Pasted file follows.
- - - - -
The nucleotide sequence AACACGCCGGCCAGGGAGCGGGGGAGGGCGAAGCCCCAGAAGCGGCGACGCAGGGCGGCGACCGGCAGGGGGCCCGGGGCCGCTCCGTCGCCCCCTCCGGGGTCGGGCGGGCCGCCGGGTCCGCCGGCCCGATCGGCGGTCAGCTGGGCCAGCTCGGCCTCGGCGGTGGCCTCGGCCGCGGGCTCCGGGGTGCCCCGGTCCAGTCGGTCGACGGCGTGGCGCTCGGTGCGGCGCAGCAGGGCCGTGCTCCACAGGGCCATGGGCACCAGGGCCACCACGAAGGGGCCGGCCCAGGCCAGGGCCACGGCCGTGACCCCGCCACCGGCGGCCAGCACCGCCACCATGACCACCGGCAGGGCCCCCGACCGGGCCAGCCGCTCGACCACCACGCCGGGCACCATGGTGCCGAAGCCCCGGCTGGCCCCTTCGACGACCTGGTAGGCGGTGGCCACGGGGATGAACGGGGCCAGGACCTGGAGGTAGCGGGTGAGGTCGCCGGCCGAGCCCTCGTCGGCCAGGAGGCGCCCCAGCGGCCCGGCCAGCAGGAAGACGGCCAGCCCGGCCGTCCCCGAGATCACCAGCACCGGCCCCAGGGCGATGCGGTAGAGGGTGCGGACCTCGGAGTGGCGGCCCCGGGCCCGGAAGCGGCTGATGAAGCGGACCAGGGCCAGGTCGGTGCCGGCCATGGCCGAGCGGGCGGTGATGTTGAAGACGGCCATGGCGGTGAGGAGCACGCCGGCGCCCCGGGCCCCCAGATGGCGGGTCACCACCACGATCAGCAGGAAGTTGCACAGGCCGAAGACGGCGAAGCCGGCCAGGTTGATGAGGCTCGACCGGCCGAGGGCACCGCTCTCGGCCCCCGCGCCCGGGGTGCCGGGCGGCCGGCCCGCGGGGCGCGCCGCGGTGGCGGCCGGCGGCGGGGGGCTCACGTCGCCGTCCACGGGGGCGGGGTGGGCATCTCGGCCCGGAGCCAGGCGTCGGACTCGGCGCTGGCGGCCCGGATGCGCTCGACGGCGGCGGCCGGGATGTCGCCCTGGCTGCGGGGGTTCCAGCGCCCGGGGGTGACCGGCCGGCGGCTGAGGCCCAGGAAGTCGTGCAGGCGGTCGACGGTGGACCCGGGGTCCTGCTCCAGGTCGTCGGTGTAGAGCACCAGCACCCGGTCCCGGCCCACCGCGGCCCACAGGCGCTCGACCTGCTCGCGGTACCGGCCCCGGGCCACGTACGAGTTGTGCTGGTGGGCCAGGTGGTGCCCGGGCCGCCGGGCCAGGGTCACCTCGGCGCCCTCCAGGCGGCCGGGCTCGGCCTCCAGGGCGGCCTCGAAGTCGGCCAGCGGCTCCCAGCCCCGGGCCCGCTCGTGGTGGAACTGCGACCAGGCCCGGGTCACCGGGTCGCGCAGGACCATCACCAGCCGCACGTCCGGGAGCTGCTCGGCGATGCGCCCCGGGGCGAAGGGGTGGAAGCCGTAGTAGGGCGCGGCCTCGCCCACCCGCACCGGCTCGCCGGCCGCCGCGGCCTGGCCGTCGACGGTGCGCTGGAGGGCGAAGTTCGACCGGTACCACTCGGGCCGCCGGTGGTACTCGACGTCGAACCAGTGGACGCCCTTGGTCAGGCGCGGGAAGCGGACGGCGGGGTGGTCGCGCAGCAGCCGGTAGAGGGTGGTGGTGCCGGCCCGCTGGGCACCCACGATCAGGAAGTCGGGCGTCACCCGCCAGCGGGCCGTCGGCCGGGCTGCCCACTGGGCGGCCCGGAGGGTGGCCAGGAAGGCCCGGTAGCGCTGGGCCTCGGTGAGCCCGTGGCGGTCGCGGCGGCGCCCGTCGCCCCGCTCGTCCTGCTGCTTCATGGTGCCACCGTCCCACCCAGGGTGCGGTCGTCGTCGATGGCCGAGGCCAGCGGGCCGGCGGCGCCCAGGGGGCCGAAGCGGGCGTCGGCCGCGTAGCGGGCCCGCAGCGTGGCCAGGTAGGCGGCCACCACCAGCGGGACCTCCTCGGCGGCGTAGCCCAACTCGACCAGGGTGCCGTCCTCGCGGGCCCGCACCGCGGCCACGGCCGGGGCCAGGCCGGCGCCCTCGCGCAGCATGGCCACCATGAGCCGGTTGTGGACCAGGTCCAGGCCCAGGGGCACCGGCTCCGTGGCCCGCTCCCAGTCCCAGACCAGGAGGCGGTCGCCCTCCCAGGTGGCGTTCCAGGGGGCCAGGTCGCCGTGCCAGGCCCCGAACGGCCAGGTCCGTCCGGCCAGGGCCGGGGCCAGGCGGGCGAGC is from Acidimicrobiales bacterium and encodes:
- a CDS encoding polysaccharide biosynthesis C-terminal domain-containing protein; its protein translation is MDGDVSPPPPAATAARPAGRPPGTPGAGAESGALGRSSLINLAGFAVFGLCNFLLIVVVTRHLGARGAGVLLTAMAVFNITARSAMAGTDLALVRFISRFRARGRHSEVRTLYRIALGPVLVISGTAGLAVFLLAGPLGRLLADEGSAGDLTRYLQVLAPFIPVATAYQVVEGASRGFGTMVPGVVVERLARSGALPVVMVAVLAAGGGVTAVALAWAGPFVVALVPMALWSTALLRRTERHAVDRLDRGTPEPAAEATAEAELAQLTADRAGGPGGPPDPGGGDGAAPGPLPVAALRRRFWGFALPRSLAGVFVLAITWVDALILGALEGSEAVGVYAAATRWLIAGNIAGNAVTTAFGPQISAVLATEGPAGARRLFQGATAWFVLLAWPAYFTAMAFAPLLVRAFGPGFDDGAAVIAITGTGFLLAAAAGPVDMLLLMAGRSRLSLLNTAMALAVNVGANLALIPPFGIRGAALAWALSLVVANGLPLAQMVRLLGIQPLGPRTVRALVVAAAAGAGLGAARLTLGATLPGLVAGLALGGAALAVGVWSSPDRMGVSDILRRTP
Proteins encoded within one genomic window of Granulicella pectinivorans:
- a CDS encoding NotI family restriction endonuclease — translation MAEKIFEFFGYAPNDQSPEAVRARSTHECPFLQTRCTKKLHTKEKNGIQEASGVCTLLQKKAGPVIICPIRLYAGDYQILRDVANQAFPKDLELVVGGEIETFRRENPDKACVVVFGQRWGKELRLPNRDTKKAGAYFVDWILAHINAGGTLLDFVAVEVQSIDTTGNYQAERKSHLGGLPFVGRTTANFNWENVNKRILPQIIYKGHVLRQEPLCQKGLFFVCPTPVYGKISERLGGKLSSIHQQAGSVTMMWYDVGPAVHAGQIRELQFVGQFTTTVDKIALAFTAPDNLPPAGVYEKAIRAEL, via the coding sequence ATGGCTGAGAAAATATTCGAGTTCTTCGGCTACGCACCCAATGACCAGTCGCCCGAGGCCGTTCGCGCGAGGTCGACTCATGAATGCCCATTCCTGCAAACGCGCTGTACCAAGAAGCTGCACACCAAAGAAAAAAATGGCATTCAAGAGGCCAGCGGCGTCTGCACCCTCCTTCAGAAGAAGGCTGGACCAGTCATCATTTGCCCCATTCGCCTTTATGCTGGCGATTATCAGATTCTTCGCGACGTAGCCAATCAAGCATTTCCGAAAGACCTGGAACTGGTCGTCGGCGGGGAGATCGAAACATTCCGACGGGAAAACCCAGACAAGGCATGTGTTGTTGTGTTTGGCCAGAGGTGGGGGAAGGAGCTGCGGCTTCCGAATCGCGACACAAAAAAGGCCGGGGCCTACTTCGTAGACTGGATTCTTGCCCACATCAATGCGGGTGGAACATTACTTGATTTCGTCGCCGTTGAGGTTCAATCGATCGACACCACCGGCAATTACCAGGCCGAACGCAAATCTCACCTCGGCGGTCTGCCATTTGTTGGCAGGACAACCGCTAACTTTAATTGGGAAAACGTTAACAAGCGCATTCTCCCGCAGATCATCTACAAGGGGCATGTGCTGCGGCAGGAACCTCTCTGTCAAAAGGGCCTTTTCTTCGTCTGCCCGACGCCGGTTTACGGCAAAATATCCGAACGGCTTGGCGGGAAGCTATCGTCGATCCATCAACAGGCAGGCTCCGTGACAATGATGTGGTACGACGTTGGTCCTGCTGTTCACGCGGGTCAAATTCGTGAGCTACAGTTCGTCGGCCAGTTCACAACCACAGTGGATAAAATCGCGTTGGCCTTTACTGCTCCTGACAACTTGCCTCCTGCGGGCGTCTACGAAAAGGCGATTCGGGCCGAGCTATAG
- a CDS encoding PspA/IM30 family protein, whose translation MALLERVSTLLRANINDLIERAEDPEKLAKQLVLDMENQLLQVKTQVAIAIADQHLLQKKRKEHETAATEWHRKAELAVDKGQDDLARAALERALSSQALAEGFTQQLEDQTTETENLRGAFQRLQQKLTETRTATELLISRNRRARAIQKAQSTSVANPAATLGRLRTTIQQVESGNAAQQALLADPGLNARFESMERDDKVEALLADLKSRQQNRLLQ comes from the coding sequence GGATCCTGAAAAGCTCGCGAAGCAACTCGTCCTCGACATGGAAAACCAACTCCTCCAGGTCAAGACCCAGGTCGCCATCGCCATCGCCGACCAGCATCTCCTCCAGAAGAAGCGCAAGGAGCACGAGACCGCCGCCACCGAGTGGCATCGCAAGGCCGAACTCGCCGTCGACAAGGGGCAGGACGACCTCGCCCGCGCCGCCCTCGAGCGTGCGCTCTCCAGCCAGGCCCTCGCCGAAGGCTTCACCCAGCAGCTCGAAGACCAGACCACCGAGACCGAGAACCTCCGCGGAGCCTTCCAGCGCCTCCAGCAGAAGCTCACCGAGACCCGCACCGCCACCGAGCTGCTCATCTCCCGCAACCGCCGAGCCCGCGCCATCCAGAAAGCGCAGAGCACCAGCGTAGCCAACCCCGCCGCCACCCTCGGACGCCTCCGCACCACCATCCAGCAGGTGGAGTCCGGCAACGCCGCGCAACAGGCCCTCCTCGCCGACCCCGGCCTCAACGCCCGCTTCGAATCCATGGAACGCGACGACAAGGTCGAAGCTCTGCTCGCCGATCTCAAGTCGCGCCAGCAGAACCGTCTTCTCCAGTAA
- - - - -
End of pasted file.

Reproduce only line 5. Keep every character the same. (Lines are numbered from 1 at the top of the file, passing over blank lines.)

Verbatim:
- a CDS encoding PspA/IM30 family protein, whose translation MALLERVSTLLRANINDLIERAEDPEKLAKQLVLDMENQLLQVKTQVAIAIADQHLLQKKRKEHETAATEWHRKAELAVDKGQDDLARAALERALSSQALAEGFTQQLEDQTTETENLRGAFQRLQQKLTETRTATELLISRNRRARAIQKAQSTSVANPAATLGRLRTTIQQVESGNAAQQALLADPGLNARFESMERDDKVEALLADLKSRQQNRLLQ comes from the coding sequence GGATCCTGAAAAGCTCGCGAAGCAACTCGTCCTCGACATGGAAAACCAACTCCTCCAGGTCAAGACCCAGGTCGCCATCGCCATCGCCGACCAGCATCTCCTCCAGAAGAAGCGCAAGGAGCACGAGACCGCCGCCACCGAGTGGCATCGCAAGGCCGAACTCGCCGTCGACAAGGGGCAGGACGACCTCGCCCGCGCCGCCCTCGAGCGTGCGCTCTCCAGCCAGGCCCTCGCCGAAGGCTTCACCCAGCAGCTCGAAGACCAGACCACCGAGACCGAGAACCTCCGCGGAGCCTTCCAGCGCCTCCAGCAGAAGCTCACCGAGACCCGCACCGCCACCGAGCTGCTCATCTCCCGCAACCGCCGAGCCCGCGCCATCCAGAAAGCGCAGAGCACCAGCGTAGCCAACCCCGCCGCCACCCTCGGACGCCTCCGCACCACCATCCAGCAGGTGGAGTCCGGCAACGCCGCGCAACAGGCCCTCCTCGCCGACCCCGGCCTCAACGCCCGCTTCGAATCCATGGAACGCGACGACAAGGTCGAAGCTCTGCTCGCCGATCTCAAGTCGCGCCAGCAGAACCGTCTTCTCCAGTAA